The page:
Raising the Flag at Ground Zero


The horrific attacks of September 11, 2001 forever changed the landscape of the Manhattan skyline and life in America as we knew it.


©2001 The Record, (Bergen County, N.J.). Thomas E. Franklin, Staff Photographer

But in the chaos and rubble where the World Trade Center no longer stood, Record photographer Thomas E. Franklin captured an unforgettable image of hope -- three firefighters raising the American flag.

Standing defiantly against the gray and white landscape of devastation, these dust-covered men and the vivid red, white, and blue of Old Glory instantly became a symbol of American patriotism.

The Record's photo of these three heroic rescuers - Brooklyn-based firefighters George Johnson of Rockaway Beach, Dan McWilliams of Long Island (both from Ladder 157), and Billy Eisengrein of Staten Island (Rescue 2) - also became a global message that life, and America, would go on.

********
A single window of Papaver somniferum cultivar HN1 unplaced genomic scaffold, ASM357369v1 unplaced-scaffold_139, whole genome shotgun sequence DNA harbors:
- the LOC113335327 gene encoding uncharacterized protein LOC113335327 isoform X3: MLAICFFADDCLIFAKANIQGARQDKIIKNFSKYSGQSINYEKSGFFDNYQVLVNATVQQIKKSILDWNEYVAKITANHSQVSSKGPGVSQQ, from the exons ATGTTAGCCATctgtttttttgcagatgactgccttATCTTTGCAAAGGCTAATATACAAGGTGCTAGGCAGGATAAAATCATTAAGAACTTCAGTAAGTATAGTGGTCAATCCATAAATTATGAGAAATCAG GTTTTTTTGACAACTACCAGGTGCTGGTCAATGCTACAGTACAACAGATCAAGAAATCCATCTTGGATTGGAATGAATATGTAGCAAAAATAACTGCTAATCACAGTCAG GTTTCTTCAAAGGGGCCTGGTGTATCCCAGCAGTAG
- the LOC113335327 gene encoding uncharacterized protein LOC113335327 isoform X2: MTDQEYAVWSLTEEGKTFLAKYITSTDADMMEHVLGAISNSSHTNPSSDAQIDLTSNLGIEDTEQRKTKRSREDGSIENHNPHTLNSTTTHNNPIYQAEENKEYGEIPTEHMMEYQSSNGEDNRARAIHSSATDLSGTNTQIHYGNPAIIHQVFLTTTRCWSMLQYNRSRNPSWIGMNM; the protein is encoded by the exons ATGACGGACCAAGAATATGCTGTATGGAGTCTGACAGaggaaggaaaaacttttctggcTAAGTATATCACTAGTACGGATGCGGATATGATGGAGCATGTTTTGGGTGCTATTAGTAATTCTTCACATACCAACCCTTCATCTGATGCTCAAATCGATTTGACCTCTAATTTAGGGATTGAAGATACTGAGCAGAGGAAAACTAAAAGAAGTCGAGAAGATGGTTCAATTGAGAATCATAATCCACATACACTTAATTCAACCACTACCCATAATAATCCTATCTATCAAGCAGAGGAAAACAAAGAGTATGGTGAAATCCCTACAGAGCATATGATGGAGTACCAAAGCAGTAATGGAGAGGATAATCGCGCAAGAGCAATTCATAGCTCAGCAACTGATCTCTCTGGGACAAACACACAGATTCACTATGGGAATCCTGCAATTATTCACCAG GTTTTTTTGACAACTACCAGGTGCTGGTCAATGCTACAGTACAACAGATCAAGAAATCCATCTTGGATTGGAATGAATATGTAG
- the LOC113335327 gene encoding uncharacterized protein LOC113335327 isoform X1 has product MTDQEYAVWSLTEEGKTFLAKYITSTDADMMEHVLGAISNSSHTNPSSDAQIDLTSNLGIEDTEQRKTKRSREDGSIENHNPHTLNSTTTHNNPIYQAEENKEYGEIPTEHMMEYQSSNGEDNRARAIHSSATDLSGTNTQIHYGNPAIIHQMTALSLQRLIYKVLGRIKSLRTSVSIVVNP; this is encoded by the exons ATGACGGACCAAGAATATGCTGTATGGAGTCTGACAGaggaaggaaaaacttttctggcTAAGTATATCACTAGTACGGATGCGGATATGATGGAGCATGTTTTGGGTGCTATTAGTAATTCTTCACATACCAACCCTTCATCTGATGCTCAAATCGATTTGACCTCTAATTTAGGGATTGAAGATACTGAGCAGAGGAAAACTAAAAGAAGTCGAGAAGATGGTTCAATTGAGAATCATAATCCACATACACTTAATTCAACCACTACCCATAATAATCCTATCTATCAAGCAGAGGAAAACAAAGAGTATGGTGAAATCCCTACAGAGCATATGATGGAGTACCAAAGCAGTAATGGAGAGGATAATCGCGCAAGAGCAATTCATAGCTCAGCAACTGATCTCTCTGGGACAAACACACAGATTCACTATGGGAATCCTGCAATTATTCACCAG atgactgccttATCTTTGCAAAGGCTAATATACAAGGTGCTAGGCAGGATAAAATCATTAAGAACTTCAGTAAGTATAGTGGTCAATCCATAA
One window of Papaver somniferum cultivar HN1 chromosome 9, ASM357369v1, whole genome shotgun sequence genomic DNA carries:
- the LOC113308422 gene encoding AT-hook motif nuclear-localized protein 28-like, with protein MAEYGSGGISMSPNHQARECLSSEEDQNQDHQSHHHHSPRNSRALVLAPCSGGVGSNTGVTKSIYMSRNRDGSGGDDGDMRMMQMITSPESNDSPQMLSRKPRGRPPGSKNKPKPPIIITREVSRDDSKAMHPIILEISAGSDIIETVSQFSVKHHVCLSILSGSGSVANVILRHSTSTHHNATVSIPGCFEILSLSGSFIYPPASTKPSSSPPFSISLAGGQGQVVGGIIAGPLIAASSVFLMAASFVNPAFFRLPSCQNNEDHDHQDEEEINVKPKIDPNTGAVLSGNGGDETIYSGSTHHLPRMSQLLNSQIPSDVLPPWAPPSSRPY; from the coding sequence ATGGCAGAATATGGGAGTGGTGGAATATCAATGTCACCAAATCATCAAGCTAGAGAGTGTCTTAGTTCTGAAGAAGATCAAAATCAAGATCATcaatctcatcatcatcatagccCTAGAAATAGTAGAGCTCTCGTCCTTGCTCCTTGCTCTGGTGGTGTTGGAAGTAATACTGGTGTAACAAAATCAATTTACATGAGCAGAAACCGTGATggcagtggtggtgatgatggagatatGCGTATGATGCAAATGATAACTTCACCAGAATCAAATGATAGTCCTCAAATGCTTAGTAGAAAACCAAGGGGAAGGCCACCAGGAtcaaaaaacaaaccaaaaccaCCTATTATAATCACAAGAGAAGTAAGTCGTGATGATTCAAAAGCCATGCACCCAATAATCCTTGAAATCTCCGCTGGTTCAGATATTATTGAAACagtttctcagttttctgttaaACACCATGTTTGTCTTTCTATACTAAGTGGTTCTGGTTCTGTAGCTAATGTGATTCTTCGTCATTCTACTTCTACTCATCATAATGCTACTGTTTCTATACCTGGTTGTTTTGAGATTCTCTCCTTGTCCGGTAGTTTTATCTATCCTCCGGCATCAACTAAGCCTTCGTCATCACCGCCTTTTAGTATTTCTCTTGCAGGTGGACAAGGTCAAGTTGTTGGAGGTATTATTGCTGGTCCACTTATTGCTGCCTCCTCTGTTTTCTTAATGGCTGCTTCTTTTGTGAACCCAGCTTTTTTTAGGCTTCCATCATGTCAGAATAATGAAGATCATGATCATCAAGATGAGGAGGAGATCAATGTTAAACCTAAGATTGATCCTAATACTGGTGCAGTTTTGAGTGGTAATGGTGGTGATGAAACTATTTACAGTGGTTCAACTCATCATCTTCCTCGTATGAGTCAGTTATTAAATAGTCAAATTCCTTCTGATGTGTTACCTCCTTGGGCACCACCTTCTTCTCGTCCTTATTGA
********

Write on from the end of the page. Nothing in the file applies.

The photo, which appeared Sept. 12 in The Record, has since graced the pages of many other newspapers as well as national newsmagazines. Network television has repeatedly displayed the photo during its round-the-clock disaster coverage, comparing it to the famous image of Marines raising the flag on Iwo Jima during World War II.

Franklin, an eight-year veteran of The Record, took the photo late in the afternoon of Sept. 11, after spending hours at the scene. He was walking toward the debris of the World Trade Center when he spotted the firefighters.

"The shot immediately felt important to me," Franklin said. "It said something to me about the strength of the American people and about the courage of all the firefighters who, in the face of this horrible disaster, had a job to do in battling the unimaginable."